Austin is great economically, but you've gotta lik

Star Rating 6/3/2011
Pros: Plenty of jobs in the high-tech industry. Even though Austin is one of the most expensive places to live in Texas, it's more affordable than many other metro areas in the country. Ozone action days are on the high side, but again, compared to many other metro areas, the air and water quality are pretty great. The weather is very nice from about October-March. Very mild. A nice bonus is that Austin is fairly vegetarian friendly (it's no NYC, though, let me stress). The airport is pretty easy in terms of parking and lines. There are tons of health care options. No need to drive to another city to see a specialist.

Cons: Traffic is horrible at rush hour. Not much in terms of public transportation. But personally, for me, the worst two things about living in Austin are the very hot and long summers (yes, with humidity) and being land-locked. Allergies are also horrible here, and the schools seem to be in trouble. Lots of budget problems, school closings and teacher lay-offs lately.

There are basically two seasons (in my opinion) - 6 months of summer and 6 months of sorta spring. It starts getting hot, in the 90's as early as late March, mostly starting in April, and stays hot (mid-high 90's) through September. It is very frequently in the high 90's low 100's May - September. October - March is pretty mild, although it can get below freezing at night, which is actually refreshing for me. Generally, for someone who likes 4 seasons, it's no fun. For someone who loves the vibrant colors of autumn, it's downright depressing here.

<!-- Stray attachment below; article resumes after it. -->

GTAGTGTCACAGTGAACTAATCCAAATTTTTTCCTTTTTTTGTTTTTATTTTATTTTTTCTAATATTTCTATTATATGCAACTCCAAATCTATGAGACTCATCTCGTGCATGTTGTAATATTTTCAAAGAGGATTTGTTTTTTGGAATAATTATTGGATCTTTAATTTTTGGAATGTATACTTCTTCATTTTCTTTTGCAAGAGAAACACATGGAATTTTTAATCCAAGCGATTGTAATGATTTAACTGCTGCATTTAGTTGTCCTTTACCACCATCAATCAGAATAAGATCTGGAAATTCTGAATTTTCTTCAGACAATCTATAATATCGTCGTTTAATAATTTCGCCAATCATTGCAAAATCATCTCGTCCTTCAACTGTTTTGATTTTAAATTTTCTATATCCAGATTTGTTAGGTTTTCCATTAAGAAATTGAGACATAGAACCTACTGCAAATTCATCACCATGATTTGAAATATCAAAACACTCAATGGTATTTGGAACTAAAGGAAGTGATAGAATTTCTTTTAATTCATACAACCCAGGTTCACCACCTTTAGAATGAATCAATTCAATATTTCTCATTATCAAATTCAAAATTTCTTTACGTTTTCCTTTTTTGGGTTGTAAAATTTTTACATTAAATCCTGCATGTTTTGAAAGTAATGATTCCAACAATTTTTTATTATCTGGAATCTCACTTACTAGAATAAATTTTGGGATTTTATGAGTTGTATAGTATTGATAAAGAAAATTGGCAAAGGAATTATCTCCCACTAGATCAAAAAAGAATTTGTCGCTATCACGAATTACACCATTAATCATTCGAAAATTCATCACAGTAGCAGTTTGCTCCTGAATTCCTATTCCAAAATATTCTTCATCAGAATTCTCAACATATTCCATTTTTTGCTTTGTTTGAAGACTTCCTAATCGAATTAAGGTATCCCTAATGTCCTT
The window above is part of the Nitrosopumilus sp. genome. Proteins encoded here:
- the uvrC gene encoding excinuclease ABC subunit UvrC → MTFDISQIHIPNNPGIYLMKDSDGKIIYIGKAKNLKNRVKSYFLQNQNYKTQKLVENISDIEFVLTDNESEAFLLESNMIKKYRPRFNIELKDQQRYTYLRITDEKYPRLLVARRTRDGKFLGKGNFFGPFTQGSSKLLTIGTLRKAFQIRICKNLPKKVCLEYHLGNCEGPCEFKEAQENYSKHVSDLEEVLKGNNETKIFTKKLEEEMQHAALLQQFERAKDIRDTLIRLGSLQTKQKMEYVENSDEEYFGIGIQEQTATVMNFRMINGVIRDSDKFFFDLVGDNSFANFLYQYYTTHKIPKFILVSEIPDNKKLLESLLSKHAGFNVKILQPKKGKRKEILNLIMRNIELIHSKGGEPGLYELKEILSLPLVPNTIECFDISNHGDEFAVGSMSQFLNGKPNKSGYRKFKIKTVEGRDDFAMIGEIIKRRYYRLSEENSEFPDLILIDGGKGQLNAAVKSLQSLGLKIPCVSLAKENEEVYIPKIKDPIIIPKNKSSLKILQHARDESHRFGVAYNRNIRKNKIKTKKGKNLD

The closest clean beach is about a 7 hour drive to S. Padre Island. I've been to Corpus Christi once and was not at all impressed by the large signs on the beaches that provide instructions for removing oil residues from your body. This was BEFORE the gulf oil spill disaster. There are a lot of lakes and fun river activities, but it seems like we're always in a drought.

If you're from the east coast, or somewhere similarly populated and connected, and you're used to having tons of choices for day trips or weekend trips by car, bus or train, then you'll also dislike being stuck in the middle of Texas, where Houston is about 2hrs, Dallas over 3hrs, and San Antonio being the closest at about 1.5hrs away by car. And again, the cleanest beach is about a 7hr drive. Everything in between is pretty dull, especially if you happen to be a vegetarian. Good luck finding a place to eat in a small Texas town. If you can afford to fly often, then it's probably not a big deal. There is also an Amtrack station and a Greyhound bus terminal, but those will just take forever. Certainly you're not in the middle of nowhere, but if you're used to being more connected, like along the north eastern / mid-atlantic coast, it feels isolated.

Overall, Austin is a great place to live if you can tolerate the heat and are content with the somewhat geographic isolation.



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